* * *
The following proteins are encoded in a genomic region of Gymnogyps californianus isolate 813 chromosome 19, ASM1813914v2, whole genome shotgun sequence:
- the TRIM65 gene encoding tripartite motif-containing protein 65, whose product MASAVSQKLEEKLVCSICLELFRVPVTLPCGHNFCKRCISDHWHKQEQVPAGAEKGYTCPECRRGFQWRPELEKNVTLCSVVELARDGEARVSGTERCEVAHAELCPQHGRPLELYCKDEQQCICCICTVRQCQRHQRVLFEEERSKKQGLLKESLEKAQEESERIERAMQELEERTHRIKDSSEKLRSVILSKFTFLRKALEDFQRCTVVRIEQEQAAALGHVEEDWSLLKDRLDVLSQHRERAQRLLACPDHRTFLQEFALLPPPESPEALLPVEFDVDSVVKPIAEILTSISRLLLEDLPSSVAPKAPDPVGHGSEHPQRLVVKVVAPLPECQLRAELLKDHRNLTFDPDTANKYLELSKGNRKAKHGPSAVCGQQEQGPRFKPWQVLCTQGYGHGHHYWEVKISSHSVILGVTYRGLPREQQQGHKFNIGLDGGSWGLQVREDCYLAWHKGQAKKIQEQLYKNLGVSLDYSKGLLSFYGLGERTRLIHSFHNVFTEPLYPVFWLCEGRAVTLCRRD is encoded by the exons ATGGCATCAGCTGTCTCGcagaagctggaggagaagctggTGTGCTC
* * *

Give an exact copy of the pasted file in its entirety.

The following proteins are encoded in a genomic region of Gymnogyps californianus isolate 813 chromosome 19, ASM1813914v2, whole genome shotgun sequence:
- the TRIM65 gene encoding tripartite motif-containing protein 65, whose product MASAVSQKLEEKLVCSICLELFRVPVTLPCGHNFCKRCISDHWHKQEQVPAGAEKGYTCPECRRGFQWRPELEKNVTLCSVVELARDGEARVSGTERCEVAHAELCPQHGRPLELYCKDEQQCICCICTVRQCQRHQRVLFEEERSKKQGLLKESLEKAQEESERIERAMQELEERTHRIKDSSEKLRSVILSKFTFLRKALEDFQRCTVVRIEQEQAAALGHVEEDWSLLKDRLDVLSQHRERAQRLLACPDHRTFLQEFALLPPPESPEALLPVEFDVDSVVKPIAEILTSISRLLLEDLPSSVAPKAPDPVGHGSEHPQRLVVKVVAPLPECQLRAELLKDHRNLTFDPDTANKYLELSKGNRKAKHGPSAVCGQQEQGPRFKPWQVLCTQGYGHGHHYWEVKISSHSVILGVTYRGLPREQQQGHKFNIGLDGGSWGLQVREDCYLAWHKGQAKKIQEQLYKNLGVSLDYSKGLLSFYGLGERTRLIHSFHNVFTEPLYPVFWLCEGRAVTLCRRD is encoded by the exons ATGGCATCAGCTGTCTCGcagaagctggaggagaagctggTGTGCTC